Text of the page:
Provincial leaders want more federal money for health care, plan to meet in fall

Premiers ask Ottawa to increase its share of overall health spending to 35 per cent from 22 per cent

A section of the eastern slopes of the Canadian Rockies is seen west of Cochrane, Alta., Thursday, June 17, 2021. A joint federal-provincial review has denied an application for an open-pit coal mine in Alberta’s Rocky Mountains, saying its impacts on the environment and Indigenous rights aren’t worth the economic benefits it would bring. THE CANADIAN PRESS/Jeff McIntosh
Panel says Grassy Mountain coal mine in Alberta Rockies not in public interest

Public hearings on the project in southern Alberta’s Crowsnest Pass region were held last fall

An old growth cedar stands in a cut-block within the Caycuse Valley. More than 100 prominent Canadians, have signed an open letter calling for the immediate protection of all remaining old-growth forests in B.C. (Submitted)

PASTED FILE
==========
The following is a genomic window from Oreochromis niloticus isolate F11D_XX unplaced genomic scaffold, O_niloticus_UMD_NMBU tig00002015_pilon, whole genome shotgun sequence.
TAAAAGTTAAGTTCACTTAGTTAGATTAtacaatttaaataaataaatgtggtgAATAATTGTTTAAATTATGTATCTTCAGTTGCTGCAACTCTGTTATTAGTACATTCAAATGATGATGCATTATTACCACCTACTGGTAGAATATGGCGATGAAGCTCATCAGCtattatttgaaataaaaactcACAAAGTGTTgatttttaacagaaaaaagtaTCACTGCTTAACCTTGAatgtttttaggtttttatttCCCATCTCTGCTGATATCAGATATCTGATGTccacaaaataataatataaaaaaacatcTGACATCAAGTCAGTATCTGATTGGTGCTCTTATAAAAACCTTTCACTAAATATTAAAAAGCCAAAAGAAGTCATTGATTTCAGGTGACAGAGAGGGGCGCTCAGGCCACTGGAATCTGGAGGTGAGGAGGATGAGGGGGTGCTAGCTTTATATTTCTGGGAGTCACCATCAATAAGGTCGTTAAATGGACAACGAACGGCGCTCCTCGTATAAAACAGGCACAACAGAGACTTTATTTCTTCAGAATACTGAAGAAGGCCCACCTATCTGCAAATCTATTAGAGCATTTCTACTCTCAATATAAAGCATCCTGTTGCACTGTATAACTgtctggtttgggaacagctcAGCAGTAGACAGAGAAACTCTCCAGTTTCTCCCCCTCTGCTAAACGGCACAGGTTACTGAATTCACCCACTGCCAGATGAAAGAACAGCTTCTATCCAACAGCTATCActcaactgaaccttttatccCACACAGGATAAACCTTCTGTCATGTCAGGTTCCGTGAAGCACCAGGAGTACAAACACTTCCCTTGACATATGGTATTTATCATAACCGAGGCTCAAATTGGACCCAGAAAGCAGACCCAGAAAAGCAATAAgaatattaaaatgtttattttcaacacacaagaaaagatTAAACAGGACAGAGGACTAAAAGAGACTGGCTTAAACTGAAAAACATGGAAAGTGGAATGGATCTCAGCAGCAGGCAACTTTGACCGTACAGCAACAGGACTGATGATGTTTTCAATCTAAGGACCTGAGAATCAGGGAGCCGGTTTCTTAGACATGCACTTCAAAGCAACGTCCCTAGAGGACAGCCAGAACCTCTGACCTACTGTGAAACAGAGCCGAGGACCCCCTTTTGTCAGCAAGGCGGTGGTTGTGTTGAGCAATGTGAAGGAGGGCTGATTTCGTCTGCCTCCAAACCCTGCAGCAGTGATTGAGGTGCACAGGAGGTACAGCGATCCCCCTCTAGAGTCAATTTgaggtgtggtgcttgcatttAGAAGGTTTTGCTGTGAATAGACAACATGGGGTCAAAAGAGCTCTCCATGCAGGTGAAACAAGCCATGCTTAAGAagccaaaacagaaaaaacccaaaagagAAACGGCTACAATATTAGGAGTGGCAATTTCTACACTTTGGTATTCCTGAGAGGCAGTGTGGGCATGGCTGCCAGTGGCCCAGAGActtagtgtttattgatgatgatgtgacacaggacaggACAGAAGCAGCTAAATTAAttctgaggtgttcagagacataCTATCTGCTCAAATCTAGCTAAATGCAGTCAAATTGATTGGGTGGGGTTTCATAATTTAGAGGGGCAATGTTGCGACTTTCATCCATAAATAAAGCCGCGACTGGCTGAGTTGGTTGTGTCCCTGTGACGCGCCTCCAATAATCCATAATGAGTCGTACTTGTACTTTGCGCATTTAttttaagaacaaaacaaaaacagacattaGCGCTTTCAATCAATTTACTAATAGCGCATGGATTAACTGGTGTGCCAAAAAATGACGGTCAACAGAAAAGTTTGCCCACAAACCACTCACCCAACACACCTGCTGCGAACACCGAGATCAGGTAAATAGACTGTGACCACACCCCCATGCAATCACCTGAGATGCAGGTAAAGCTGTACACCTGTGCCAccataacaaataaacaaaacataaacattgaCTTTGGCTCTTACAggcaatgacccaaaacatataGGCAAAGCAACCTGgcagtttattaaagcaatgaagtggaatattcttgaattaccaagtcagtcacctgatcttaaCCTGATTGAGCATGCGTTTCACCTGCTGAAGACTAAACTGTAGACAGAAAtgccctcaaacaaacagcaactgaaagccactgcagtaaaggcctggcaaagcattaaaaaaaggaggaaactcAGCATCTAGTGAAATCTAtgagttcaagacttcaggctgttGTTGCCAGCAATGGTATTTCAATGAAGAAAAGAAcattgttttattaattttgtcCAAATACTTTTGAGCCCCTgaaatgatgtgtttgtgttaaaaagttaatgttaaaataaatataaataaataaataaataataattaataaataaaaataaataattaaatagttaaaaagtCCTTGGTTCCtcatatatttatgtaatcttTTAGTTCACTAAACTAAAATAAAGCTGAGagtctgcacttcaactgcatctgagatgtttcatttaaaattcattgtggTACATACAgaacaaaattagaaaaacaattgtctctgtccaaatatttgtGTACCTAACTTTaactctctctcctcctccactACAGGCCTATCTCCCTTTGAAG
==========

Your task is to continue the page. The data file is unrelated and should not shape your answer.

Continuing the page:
Brian Mulroney and Greta Thunberg among 100 celebrities pushing to save B.C. old growth

List includes Indigenous leaders, scientists, authors, Oscar winners

The border crossing into the United States is seen during the COVID-19 pandemic in Lacolle, Que. on Friday, February 12, 2021. THE CANADIAN PRESS/Paul Chiasson
U.S. border restrictions to remain in place until at least July 21

Safety minister says Canada, U.S. extending restrictions on non-essential international travel

Himalayan Life helped finance the construction of Nepal’s Yangri Academic Centre and dormitories after a 2015 earthquake devastated the valley, killing more than 9,000 people. (Screen grab/Peter Schaeublin)
B.C. charity founder pledges to rebuild Nepalese school swept away by flash floods

Six years after an earthquake killed more than 9,000 people, Nepal faces another catastrophy

Most Read